Leonard Fournette , RB, JAC - The seventh overall pick just a couple of seasons ago already has his doubters considering his inability to stay on the field thus far. He had a really good rookie campaign, but still only played 13 games and then followed that up with only eight last season. With a new QB at the helm the offense will be leaning on Fournette heavily. Will he be able to handle the workload coming his way or will his body shut down on him like it has his first two seasons.

Derrius Guice , RB, WAS - Now this is a complicated situation because a lot of the time ACL injuries are freak injuries, but what if last year’s tear contributed to something dating back to his last year at LSU? That’s slightly worrisome, but he still is only 22 years old. He will be sharing a backfield -- for at least this year -- with Adrian Peterson to ensure the young back works his way all the back from the injury.

Jay Ajayi , RB, FA - Since his 2016 breakout season in which he rushed for 1,272 yards across 15 games, he’s played 18 games in three seasons. In ‘18 alone he tore his ACL and had a fracture in his back, a year after suffering a concussion in training camp that gave him trouble the entire season. Right at the end of his breakout year, he separated his shoulder after a 32-carry game, so maybe he just isn’t cut out to be a bell cow.

Chris Thompson , RB, WAS - As dynamic of a pass catching back Thompson can be out of the backfield, he’s missed six games in back-to-back seasons. He has a long list of injuries dating back all the way to 2011, but his most recent problems have been his ribs which kept him out on two separate occasions in ‘18. If you draft Thompson, expect he won’t be available for every game during the season.

Darren Sproles , RB, FA - How much is it that he’s injury prone? How much of it is because of his stature? And how much of it has to do with both PLUS he’s now 36 years old? We think it’s a little bit of each considering he played 15 or more games in 11 of his first 12 years in the league before playing nine combined the past two years. Advanced age and the NFL don’t mix very well for almost everyone who’s played professional football.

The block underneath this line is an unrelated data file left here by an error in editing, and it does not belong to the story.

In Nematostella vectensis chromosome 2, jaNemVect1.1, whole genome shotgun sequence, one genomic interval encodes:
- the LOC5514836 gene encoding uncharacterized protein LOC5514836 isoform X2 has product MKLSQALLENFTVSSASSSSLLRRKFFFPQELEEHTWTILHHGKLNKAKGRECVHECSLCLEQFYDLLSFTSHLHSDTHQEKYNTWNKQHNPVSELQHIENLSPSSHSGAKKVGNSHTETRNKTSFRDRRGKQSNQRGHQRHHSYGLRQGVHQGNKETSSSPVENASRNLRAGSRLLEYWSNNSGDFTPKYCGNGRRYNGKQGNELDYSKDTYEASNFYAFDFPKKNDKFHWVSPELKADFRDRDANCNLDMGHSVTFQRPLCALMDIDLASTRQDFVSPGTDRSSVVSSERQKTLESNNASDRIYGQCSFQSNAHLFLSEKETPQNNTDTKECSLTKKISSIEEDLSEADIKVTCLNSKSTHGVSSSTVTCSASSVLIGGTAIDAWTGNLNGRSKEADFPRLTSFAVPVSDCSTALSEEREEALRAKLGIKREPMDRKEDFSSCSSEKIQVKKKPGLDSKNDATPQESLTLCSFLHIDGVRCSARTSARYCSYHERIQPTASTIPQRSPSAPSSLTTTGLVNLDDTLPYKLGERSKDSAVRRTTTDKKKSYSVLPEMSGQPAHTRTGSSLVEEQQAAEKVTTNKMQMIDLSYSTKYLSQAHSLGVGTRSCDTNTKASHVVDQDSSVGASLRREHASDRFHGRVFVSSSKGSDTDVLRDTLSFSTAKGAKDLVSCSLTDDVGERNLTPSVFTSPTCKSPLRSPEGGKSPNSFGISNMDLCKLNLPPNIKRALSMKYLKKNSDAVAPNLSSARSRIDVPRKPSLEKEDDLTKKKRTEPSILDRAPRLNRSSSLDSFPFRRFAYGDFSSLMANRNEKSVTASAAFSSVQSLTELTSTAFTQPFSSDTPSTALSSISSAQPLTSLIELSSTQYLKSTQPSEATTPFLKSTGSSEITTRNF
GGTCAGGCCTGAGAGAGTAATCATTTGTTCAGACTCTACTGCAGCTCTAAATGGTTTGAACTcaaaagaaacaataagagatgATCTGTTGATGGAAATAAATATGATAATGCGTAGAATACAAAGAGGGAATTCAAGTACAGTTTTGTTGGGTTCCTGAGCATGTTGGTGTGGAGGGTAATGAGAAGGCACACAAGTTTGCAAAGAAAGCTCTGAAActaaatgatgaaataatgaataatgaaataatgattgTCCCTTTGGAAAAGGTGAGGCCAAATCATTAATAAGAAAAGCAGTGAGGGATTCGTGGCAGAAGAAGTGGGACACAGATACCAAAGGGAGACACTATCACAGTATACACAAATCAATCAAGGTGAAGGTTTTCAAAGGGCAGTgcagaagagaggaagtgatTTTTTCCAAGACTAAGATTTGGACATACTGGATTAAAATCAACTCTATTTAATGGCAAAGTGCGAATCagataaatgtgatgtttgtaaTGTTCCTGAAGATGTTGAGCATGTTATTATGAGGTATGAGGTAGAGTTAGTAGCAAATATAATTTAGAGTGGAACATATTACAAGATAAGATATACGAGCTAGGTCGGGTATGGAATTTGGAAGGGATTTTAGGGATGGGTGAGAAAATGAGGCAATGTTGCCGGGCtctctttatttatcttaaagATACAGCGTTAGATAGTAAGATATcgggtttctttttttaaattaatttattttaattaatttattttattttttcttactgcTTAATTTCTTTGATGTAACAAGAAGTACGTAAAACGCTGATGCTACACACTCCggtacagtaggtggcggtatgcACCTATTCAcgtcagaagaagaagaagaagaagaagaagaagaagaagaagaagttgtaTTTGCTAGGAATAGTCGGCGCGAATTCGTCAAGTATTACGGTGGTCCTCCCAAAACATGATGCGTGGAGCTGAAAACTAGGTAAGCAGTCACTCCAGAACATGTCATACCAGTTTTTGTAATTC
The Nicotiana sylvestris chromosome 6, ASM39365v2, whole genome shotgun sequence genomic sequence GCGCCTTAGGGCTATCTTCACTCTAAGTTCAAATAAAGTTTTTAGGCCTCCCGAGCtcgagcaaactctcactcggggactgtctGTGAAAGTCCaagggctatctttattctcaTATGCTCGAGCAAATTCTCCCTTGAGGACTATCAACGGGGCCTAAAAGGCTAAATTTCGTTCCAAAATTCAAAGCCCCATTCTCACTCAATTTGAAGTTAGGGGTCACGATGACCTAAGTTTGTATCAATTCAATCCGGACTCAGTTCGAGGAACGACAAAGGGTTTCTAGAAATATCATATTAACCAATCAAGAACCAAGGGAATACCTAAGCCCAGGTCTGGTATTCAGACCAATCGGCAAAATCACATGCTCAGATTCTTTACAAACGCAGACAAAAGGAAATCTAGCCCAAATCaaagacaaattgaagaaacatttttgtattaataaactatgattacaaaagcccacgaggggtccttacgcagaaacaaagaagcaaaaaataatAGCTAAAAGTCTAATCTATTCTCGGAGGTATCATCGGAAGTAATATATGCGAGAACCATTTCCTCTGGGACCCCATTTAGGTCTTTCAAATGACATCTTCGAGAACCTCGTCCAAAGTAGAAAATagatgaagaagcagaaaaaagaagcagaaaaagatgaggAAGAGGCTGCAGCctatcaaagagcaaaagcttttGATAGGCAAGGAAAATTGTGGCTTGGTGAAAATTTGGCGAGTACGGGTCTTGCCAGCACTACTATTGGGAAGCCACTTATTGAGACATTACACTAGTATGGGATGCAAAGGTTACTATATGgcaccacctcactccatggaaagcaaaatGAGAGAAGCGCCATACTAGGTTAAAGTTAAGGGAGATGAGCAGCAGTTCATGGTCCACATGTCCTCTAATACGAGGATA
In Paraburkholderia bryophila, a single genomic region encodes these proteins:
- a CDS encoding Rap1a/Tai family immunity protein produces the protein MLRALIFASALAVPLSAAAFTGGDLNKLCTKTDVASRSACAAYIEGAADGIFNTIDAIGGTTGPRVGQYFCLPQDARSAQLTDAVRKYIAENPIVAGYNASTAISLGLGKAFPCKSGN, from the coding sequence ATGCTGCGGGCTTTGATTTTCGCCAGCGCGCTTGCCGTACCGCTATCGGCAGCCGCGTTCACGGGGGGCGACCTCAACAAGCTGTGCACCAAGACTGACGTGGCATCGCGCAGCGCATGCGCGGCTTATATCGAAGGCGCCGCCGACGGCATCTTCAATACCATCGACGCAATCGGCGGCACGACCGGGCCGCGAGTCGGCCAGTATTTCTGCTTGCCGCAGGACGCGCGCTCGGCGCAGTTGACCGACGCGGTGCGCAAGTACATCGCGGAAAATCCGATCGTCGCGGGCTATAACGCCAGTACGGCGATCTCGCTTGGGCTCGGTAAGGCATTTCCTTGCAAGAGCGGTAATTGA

Alshon Jeffery , WR, PHI - In the beginning of his career this wasn’t the case, but Jeffery has only completed one full season over his previous four which obviously brings up the question; is he injury-prone? The potential is very high, but how many games will we get to use him for this year?

DeVante Parker , WR, MIA - It has been a painful start to Parker’s career thus far not playing 16 games in any of his first four seasons. He was always known to be able to get a deep ball, yet he hasn’t averaged more than 12.9 yards a reception in each of his last two years. Avoid, avoid and oh yeah...avoid!

Sammy Watkins , WR, KC - How can you trust Watkins...ever? Not only is he inconsistent as they come, but he hasn’t finished a season playing all 16 games since his rookie campaign. In two of his last three seasons, he hasn’t played more than 10. 

Tyler Eifert , TE, CIN - Who gets injured more? Honest question. Since playing 15 games his rookie year, he’s played one, 13, eight, two and four. The talent has always been apparent, especially in his 13 TD season back in 2015, but the risk is far too great to trust him as your TE1 headed into the year.

Jordan Reed , TE, WAS - It's a shame Reed made it to this list again. It really is. He was only able to get through 13 games in 2018 continuing his streak of not playing an entire season every year of his career. It’s an impressive streak to say the least. One we shouldn’t associate ourselves with by making him our TE1, despite how gifted of an athlete he is.